February 17, 2023
I met Tom Olavsky, a vice-president for Research & Development based in Carlsbad, CA. He has been with Cobra for nine years, following 23 years’ prior experience with Titleist and TaylorMade.
The big takeaway from our conversation was that with the distance and other equipment rules that govern golf, Cobra and its competitors focus on making marginal gains among several distinct aspects of their products. The combination of these small gains can produce notable improvements between product cycles.
We first discussed the new Aerojet drivers, fairway woods, and hybrids. Olavsky said the new LS model is “the most aerodynamic model in our lineup.”
Drivers present the largest hurdle for improvements in airflow, with their massive size and blunt face.
For maximum ball speed off any club, the best results come from hitting the central sweet spot – a worthy and sometimes achieved goal, but not the norm for most of us. Olavsky said to produce comparable length from mishits, the new heads use a combination of an L-cup face, an internal bridge structure just above the club’s bottom, and what he called a “hot face”.
“We developed a highly optimized structure on the back side of the face that creates 15 points for contact. Using our AI system, we located raised pads and the dips between them to produce a controlled trampoline effect. A golf ball’s impact is about the size of a quarter, so on any hit that ball will contact 4 or 5 of these pads,” he said.
Olavsky said the carbon fiber top for the Aerojet created opportunities to shift weight elsewhere on the club. There is also a Power Bridge inside the driver, fairway woods, and hybrids. Cast with the shell, this Bridge moves 40 grams of weight forward while adding stability. The new weight locations affect the ball’s spin at impact.
He also described changes to the roll and bridge radii for the club face. Driver faces are never fully flat, with curves that run on the vertical and horizontal axes. Balls react to the curvature by spinning in ways that effectively return them to the intended path, which is called the “gear effect.”
“By reducing the roll radius on the bottom half of the club face, loft is preserved and spin is reduced, improving the results of mishits,” he said.
Olavsky showed me how Cobra’s new AeroJet irons also use the Power Bridge concept. Suspended behind the club face, the Bridge is held in place with a polymer medallion. According to Cobra, the Bridge permits a bit more flexibility for better launch and speed results.
“Those medallions [on the back of the irons] are not simply decorative. They are integral to obtain the sound and feel desired by players. We use a mix of materials that are located where they need to be to create what we’re looking for,” Olavsky said.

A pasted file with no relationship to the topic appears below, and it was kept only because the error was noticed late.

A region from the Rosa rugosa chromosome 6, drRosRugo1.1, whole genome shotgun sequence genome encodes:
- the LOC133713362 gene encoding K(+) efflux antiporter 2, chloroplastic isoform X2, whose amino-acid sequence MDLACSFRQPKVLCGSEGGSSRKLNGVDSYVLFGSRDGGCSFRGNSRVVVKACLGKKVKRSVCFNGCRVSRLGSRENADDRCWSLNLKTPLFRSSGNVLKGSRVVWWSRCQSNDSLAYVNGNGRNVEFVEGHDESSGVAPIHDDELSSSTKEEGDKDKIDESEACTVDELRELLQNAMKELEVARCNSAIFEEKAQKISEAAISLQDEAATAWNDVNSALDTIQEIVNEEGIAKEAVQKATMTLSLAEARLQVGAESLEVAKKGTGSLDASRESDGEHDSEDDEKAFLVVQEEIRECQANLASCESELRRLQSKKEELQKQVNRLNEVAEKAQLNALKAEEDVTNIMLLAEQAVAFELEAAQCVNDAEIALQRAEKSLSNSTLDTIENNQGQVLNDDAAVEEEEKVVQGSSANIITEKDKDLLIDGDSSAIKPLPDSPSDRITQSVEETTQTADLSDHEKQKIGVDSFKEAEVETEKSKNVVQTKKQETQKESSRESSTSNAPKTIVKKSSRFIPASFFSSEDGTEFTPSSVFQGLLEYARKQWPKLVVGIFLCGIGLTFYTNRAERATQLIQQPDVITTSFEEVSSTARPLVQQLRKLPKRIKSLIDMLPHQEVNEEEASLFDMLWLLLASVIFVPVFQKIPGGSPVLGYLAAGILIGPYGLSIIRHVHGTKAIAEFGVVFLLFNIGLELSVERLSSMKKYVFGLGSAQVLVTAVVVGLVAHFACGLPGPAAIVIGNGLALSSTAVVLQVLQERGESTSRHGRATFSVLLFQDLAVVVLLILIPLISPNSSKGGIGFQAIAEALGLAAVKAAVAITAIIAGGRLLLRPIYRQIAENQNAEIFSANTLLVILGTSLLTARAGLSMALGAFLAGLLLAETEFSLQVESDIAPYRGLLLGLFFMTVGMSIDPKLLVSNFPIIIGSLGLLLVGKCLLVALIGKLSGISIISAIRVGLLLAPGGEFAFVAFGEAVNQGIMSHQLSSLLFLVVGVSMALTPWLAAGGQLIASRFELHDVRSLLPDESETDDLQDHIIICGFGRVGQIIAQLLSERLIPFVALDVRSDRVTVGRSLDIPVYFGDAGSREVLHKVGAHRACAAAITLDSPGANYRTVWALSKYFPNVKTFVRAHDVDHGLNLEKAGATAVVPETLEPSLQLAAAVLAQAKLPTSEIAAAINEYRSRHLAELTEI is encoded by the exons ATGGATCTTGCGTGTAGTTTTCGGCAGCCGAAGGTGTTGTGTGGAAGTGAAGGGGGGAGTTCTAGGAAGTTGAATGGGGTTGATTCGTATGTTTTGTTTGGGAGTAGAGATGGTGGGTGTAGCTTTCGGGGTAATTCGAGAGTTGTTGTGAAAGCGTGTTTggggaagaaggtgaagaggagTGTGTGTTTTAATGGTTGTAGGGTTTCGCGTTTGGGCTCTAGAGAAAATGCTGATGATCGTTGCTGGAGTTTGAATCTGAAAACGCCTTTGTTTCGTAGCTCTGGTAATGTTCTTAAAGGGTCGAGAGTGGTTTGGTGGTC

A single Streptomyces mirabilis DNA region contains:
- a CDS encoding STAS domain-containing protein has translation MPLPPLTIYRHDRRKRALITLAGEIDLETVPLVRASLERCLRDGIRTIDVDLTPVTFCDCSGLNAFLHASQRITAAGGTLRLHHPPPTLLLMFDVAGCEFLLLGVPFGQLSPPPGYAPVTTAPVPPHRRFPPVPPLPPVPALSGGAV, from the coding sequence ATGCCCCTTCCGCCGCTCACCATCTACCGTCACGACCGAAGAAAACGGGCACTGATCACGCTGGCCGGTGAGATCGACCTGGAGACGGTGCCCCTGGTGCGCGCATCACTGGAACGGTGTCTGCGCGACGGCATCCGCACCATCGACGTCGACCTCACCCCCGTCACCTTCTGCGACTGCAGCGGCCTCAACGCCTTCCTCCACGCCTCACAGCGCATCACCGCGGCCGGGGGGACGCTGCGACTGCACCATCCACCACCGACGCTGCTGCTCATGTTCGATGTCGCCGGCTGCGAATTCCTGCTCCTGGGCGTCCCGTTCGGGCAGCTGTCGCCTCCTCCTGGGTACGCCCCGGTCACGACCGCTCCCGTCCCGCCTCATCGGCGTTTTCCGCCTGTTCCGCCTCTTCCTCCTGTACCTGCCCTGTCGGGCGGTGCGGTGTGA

We also looked at the King CB/MB and King Tour forged irons. The MB (muscle back) designs are typically ordered for the 7-iron through pitching wedge for precision shot makers. The CB (Cavity Back) model provides a bit more forgiveness for mishits in the long irons (4-6). Olavsky said the King Tour are “players blades” but are still cavity backed. They also come with a TPU insert on the back side medallion that creates a nice feel on impact.
Olavsky also noted the range of stock shaft options available for all Cobra products. He stressed again the company’s recommendation to go through a fitting process for the best results.
Being fitted for your golf equipment was a common theme expressed by every club company I spoke with at this year’s Show. Perhaps it also explains why the Show changed the first day’s title to include Fitting, given its increasing importance to enhancing customer satisfaction with these often-pricey investments.
Time to register for Rookery golf clinics
The Rookery’s annual golf clinics are now on the calendar and ready for enrollment.
The first Ladies Clinic begins April 10, with six one-hour lessons each week. The sessions cover the full swing, short game, course management, and club fitting, for up to eight students for the $199 course.
The April 10 clinic begins at 5:00 p.m., with similar evening clinics set to start April 12, May 25, Sept. 6, and Sept. 7. The morning clinics begin April 11 at 10:00 a.m., with others beginning April 13 and May 22.
The Junior Golf Camps are three-day, two-hour sessions, beginning June 12, July 10, and Aug. 7. The registration fee is $125 per student.
The Men’s Refresher School takes place March 28 from 10:00 a.m. to noon, covering full swing and short game fundamentals. The fee is $75 per person.
Registration for all classes is available online at rookerygolf.com or by calling 302-684-3000.